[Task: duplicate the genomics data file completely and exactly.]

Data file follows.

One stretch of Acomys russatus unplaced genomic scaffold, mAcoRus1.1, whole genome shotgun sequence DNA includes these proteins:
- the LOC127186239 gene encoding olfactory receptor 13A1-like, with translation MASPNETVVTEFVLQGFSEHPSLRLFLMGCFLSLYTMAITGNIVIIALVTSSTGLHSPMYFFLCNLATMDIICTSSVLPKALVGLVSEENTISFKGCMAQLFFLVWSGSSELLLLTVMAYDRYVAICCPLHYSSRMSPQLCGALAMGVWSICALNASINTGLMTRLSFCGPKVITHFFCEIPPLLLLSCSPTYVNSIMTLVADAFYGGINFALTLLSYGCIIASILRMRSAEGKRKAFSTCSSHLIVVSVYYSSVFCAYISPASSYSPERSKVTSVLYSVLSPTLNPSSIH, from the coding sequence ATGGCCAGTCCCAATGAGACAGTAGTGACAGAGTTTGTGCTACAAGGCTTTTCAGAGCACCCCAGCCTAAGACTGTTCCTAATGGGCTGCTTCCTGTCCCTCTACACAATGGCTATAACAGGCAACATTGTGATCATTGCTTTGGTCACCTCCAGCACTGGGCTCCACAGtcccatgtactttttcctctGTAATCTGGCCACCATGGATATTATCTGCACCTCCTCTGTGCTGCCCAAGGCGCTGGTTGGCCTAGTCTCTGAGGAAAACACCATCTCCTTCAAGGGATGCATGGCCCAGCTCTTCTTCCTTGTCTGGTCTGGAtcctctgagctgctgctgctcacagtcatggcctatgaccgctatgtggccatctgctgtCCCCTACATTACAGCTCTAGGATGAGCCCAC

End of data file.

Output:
One stretch of Acomys russatus unplaced genomic scaffold, mAcoRus1.1, whole genome shotgun sequence DNA includes these proteins:
- the LOC127186239 gene encoding olfactory receptor 13A1-like, with translation MASPNETVVTEFVLQGFSEHPSLRLFLMGCFLSLYTMAITGNIVIIALVTSSTGLHSPMYFFLCNLATMDIICTSSVLPKALVGLVSEENTISFKGCMAQLFFLVWSGSSELLLLTVMAYDRYVAICCPLHYSSRMSPQLCGALAMGVWSICALNASINTGLMTRLSFCGPKVITHFFCEIPPLLLLSCSPTYVNSIMTLVADAFYGGINFALTLLSYGCIIASILRMRSAEGKRKAFSTCSSHLIVVSVYYSSVFCAYISPASSYSPERSKVTSVLYSVLSPTLNPSSIH, from the coding sequence ATGGCCAGTCCCAATGAGACAGTAGTGACAGAGTTTGTGCTACAAGGCTTTTCAGAGCACCCCAGCCTAAGACTGTTCCTAATGGGCTGCTTCCTGTCCCTCTACACAATGGCTATAACAGGCAACATTGTGATCATTGCTTTGGTCACCTCCAGCACTGGGCTCCACAGtcccatgtactttttcctctGTAATCTGGCCACCATGGATATTATCTGCACCTCCTCTGTGCTGCCCAAGGCGCTGGTTGGCCTAGTCTCTGAGGAAAACACCATCTCCTTCAAGGGATGCATGGCCCAGCTCTTCTTCCTTGTCTGGTCTGGAtcctctgagctgctgctgctcacagtcatggcctatgaccgctatgtggccatctgctgtCCCCTACATTACAGCTCTAGGATGAGCCCAC